Including selections about another magical library, articles about libraries, archives, and digitization
Hello everyone! I hope you enjoy the above video, about exploring an archival record, a mathematical book published in 1598. While the temperatures here in Maryland have subsided, my writings have caught on fire, in a sense. What I mean is that my most recent fiction story, published yesterday, has been viewed over 180 times! I mention this because I updated it this morning to include a bit about a magical private library, which I’d like to share that excerpt with you all:
On the last part of their tour, Angella showed them her private library, with books and materials of all sizes and shapes. Glimmer had never seen them herself because she didn't care much for such intellectual pursuits…Steven and Connie, thinking back to the Buddy Buddwick Library in Beach City they had visited…loved this most of all…Angella explained the importance of her library, which she had curated herself. "These books mean so much to me personally. Some are diaries written by the first settlers on this planet, others are books of spells used by sorcerers, histories of Etheria I commissioned during my reign as Queen, and other assorted materials I like to read for fun." Turning to Steven and Connie, she handed them one thick diary, titled The tale of Rainbow Quartz and Pink Diamond. "I've tried to understand what this book means, but from all the Etherian history I know, I've never heard of these names ever before. Perhaps you can figure out what it means…" She paused and continued. "Just remember to bring it back within the next week"…Connie responded radiantly and politely. "Can do, ma'am!"
Jessica Murray writes in The Guardian about a growing backlash against unstaffed libraries across the UK, where unstaffed hours are introduced meaning you can “access buildings, even if there are no library staff present, with your library card and a pin number and use self-service scanners to return and check out books.” The article goes onto say that while some benefits come from this policy, “some argue that a library without a librarian isn’t a library at all” and I’d say they aren’t wrong!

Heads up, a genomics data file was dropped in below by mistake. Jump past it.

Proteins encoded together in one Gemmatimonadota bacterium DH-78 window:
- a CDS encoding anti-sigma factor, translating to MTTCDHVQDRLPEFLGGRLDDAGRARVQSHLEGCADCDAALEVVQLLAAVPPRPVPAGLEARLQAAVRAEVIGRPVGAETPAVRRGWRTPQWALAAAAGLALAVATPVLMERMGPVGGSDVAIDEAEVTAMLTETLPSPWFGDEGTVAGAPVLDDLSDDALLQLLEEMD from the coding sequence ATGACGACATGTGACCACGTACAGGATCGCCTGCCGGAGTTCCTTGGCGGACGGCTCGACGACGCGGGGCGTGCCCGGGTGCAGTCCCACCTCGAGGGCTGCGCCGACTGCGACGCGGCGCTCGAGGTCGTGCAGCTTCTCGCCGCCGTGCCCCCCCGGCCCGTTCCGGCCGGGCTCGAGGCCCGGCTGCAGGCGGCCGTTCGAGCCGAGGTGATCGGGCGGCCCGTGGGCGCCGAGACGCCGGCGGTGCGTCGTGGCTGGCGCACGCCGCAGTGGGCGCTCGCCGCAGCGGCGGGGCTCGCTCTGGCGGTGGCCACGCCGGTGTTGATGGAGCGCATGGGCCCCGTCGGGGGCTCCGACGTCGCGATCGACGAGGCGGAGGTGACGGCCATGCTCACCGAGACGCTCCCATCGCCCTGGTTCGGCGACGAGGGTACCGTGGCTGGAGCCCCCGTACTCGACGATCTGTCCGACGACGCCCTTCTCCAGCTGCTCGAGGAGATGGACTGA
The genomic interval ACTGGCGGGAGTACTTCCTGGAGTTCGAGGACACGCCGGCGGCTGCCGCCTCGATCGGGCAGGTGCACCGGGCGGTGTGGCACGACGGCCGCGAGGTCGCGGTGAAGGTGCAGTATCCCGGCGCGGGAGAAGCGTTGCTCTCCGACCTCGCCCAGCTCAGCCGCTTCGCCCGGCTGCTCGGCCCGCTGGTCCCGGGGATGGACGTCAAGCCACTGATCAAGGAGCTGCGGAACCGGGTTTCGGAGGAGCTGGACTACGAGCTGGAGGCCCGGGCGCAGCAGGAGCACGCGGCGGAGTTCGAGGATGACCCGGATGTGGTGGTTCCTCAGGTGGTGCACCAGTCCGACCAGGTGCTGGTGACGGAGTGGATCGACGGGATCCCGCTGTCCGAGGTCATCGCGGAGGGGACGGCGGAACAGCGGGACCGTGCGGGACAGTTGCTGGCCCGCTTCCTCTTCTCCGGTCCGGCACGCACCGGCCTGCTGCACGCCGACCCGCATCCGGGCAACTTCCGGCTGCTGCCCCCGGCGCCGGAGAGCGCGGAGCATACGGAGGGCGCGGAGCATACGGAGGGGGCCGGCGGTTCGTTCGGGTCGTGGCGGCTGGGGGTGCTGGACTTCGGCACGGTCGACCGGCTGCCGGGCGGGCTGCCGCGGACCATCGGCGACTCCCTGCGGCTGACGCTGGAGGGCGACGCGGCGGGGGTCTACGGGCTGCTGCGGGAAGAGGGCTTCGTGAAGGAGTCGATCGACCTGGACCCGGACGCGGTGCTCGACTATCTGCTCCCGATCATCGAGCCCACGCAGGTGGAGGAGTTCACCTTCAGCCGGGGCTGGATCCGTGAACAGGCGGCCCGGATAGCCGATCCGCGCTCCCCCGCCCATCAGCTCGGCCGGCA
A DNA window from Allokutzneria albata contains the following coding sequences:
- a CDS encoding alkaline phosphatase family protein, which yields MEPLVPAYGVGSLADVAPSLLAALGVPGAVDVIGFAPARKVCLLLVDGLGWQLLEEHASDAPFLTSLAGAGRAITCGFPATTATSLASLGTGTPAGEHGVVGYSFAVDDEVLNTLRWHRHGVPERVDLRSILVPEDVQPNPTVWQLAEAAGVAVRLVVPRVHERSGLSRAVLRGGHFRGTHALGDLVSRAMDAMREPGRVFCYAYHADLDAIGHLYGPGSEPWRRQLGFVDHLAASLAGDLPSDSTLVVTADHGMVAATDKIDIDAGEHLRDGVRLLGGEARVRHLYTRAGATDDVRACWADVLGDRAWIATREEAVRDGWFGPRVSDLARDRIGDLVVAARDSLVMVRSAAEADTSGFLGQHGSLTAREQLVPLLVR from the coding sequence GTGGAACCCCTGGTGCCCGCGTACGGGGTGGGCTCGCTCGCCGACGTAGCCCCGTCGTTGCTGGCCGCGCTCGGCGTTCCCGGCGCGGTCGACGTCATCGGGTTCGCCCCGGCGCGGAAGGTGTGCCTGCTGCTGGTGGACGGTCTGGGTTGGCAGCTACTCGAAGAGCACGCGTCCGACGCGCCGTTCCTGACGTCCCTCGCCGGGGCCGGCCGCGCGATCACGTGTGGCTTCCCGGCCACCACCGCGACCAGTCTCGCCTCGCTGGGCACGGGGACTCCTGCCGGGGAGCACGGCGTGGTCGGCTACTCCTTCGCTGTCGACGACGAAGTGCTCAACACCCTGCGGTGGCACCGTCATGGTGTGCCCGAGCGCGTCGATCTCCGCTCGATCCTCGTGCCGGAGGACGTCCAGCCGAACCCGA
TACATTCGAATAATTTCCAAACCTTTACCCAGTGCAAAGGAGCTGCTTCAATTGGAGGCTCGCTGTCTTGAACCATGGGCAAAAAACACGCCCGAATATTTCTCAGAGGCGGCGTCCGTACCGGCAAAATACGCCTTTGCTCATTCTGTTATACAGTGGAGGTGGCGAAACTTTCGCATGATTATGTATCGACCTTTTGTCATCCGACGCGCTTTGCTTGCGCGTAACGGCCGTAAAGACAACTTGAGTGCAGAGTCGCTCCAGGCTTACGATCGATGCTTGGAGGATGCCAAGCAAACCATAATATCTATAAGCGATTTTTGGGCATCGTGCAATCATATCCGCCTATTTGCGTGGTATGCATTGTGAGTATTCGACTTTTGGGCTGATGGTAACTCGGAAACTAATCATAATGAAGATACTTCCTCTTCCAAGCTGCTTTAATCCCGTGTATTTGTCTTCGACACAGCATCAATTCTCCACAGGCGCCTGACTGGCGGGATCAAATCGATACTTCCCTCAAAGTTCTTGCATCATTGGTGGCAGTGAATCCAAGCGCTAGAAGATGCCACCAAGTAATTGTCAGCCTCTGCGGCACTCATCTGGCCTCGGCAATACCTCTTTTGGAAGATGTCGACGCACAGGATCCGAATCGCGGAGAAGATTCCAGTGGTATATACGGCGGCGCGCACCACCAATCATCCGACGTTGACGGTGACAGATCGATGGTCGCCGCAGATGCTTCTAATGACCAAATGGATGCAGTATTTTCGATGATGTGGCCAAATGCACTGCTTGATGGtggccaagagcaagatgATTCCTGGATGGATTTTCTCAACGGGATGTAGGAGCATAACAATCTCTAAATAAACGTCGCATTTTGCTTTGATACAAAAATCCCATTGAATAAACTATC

Kelli Yakabu, a MLIS student at the University of Washington focusing on archives, continues the Navigating Workplace Culture series on Hack Library School with a post about the importance of an interview in finding out the culture of a place you might be working.
The National, a UAE publication, has an article about an organization in Afghanistan, Charmagz, founded by a 27-year-old woman, transforming buses into mobile libraries, driving them around Afghanistan’s capital, Kabul, so that young Afghans can “develop and foster a love for critical thought and reading.” They stop at each location for a few hours and work to make people understand libraries even more. A great program! I’m glad someone shared this article with me, so I could include it in this newsletter!
Rona Sala writes an essay which describes how a photographic archive was looted at various times, with looted objects either becoming symbols of a triumph or a way to dehumanize an enemy. As Marc Lenot described it on a PhotoHistory listserv, reposted on the SAA’s Visual Materials Section by James Eason, “the essay focuses also on the phenomenon of pillage by individuals who transfer the looted cultural assets to colonial official archives where they are ruled by the colonial administration. It thus reflects not only the responsibility of states in the process of "knowledge production" and on their role in distorting the past and rewriting history.”
Emily Rastovich, a graduate of the University of Alabama’s Bama by Distance MLIS program, writes about the importance of internships in the library profession. This article which fits with the others which are part of the Navigating Workplace Culture series on Hack Library School.
Daniel Anderson, in a master’s paper, writes about the role of retention schedules in businesses that have knowledge management programs. While this is a bit technical for some, I think it is still worth sharing. I’m glad Mr. Anderson shared this on the mailing list for the SAA’s Business Archives Section.
A bit of an older article (from 2015), but still interesting: Margo Anderson writes about public management of big data in the 1940s and the historical lessons that can come from that. Another good piece to read in the coming days.
I’d also like to mention the summer newsletter of the Society of California Archivists, with articles about the Bob Wade Papers in the special collections of USC Libraries, about the tens of thousands of photos of San Francisco now accessible to the public, the architectural drawings of Claud Beelman, and much much more! A great publication to follow.
The Hindustan Times notes how soon (in about 2 months) you will be about to download and print the history of Delhi, dating back to the 19th century, as an initiative of the Delhi Archives.
A 1775 manuscript, detailing the Headford lands of the St George family, will soon travel to “Philadelphia next month on loan from Galway County Council’s archive collection.” It will join artifacts from “Ireland, Europe, Australia and the US for a major historic exhibition, opening in September, entitled Cost of a Revolution: The Life and Death of an Irish Soldier” at the Museum of the American Revolution in Philadelphia.